A years-in-the-making bill to enact new taxes and regulations on short-term home rental services like Airbnb was approved by legislators and signed into law by Massachusetts Governor Charlie Baker Dec. 28. Once it takes effect July 1, these services that can provide supplementary income to homeowners and even some real estate professionals will be taxed and regulated in a manner similar to hotels.
“Our administration has long supported leveling the playing field for short-term rental operators who use their properties as de facto hotels,” Baker said in a statement after signing the bill.
The version of the bill signed into law is much the same as the one that had been under consideration by state representatives for more than a year. After going into effect, services like Airbnb will collect a 5.7 percent tax on home rentals made for a period of 31 days or less, remitting those to the state. In addition, local governments may levy their own tax on these rentals; up to a rate of 6 percent, or 6.5 percent within Boston city limits. Cape Cod and the surrounding islands will also charge a 2.75 percent fee for the Cape Cod and Islands Water Protection Fund. Some locally or professionally managed properties listing short-term rentals may even be subject to a 3 percent community impact fee.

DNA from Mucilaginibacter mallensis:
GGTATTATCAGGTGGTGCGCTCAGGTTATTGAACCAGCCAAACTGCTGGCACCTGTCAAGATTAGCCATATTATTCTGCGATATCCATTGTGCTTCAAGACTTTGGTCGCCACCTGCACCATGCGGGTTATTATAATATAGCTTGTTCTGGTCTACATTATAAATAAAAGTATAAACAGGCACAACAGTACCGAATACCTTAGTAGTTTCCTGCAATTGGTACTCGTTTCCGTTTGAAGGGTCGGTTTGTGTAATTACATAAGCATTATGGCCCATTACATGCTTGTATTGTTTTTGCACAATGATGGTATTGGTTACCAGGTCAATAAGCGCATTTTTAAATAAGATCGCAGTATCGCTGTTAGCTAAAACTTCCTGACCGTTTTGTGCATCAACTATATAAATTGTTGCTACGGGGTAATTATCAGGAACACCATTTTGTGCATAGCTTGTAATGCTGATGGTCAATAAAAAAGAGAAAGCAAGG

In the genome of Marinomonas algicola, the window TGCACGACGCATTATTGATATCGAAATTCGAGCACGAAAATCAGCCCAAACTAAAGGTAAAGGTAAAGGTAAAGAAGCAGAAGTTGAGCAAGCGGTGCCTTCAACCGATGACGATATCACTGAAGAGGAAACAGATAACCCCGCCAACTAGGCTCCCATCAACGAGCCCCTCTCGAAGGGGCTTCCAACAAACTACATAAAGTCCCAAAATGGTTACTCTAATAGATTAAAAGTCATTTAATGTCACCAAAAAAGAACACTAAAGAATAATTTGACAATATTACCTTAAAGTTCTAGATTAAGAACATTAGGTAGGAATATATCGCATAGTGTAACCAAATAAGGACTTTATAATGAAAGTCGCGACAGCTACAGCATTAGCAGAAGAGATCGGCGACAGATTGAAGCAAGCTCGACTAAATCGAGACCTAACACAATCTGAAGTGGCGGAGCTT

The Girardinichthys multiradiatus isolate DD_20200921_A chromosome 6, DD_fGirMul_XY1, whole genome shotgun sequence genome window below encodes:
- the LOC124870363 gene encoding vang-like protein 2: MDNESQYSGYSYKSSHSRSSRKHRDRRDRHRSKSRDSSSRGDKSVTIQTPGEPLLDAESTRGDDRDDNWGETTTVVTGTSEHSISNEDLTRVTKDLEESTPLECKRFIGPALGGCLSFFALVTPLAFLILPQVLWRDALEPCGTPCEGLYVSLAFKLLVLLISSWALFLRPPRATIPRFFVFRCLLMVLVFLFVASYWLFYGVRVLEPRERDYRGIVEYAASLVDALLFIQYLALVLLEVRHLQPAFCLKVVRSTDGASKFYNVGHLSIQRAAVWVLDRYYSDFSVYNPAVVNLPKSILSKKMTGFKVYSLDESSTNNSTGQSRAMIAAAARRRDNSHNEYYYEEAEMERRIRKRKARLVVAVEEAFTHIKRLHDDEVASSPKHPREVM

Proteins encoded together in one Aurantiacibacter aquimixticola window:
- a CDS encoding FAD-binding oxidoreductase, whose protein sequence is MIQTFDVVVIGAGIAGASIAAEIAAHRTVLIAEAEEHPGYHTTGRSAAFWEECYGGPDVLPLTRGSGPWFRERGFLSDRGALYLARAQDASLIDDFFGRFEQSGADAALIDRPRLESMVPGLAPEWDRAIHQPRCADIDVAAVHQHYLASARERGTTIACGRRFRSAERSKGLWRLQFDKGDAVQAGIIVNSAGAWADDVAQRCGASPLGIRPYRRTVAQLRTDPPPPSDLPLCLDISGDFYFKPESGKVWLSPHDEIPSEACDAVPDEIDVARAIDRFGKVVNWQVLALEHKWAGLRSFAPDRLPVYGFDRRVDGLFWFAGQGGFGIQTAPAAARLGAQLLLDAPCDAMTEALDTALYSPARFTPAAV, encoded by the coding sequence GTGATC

Other than new taxes, owners of short-term rental properties will need to carry a valid liability insurance policy for the home valued up to $1 million. Finally, all short-term rental units must be registered with the state as well as the local authority, if applicable. This may require unit inspections and incur additional fees.
These taxes and rules are only subject to owners and managers of units rented out for less than a month at a time, and don’t apply to conventional apartment leases or “tenancy-at-will” agreements that last more than a month. And, in a last-minute change to the bill, the taxes will not apply to property owners who only rent out their home for 14 days or fewer per year. The Massachusetts Association of Realtors explains that property owners will need to submit a document to formally qualify for this exception.
MAR provided some additional guidance for Realtors who own or manage short-term rental properties before the new laws take effect.
“Realtors would be wise to disclose to prospective renters that any booking made on or after January 1, 2019 may be subject to a tax and that the tax rate may change before the rental period,” MAR explained. “Realtors may want to postpone the collection of rent until the community tax rates are finalized.”
The Boston Globe further reported that the law could still be in jeopardy even after its signing. Airbnb sued the City of Boston over its municipal tax rate, and the case is still pending in federal court.
“We’re proud of the community we’ve built in Massachusetts, with over 1.2 million travelers using Airbnb to visit the Commonwealth and nearly 2 million Bay Staters using Airbnb to travel at home and abroad in 2018 alone,” a spokesperson for Airbnb said in a statement on the bill’s passage. “While we are deeply disappointed in the flawed bill that emerged from Beacon Hill during the lame duck session, we will continue the fight to protect our community and the economic engine of short-term rentals for hosts, guests, and local small businesses.”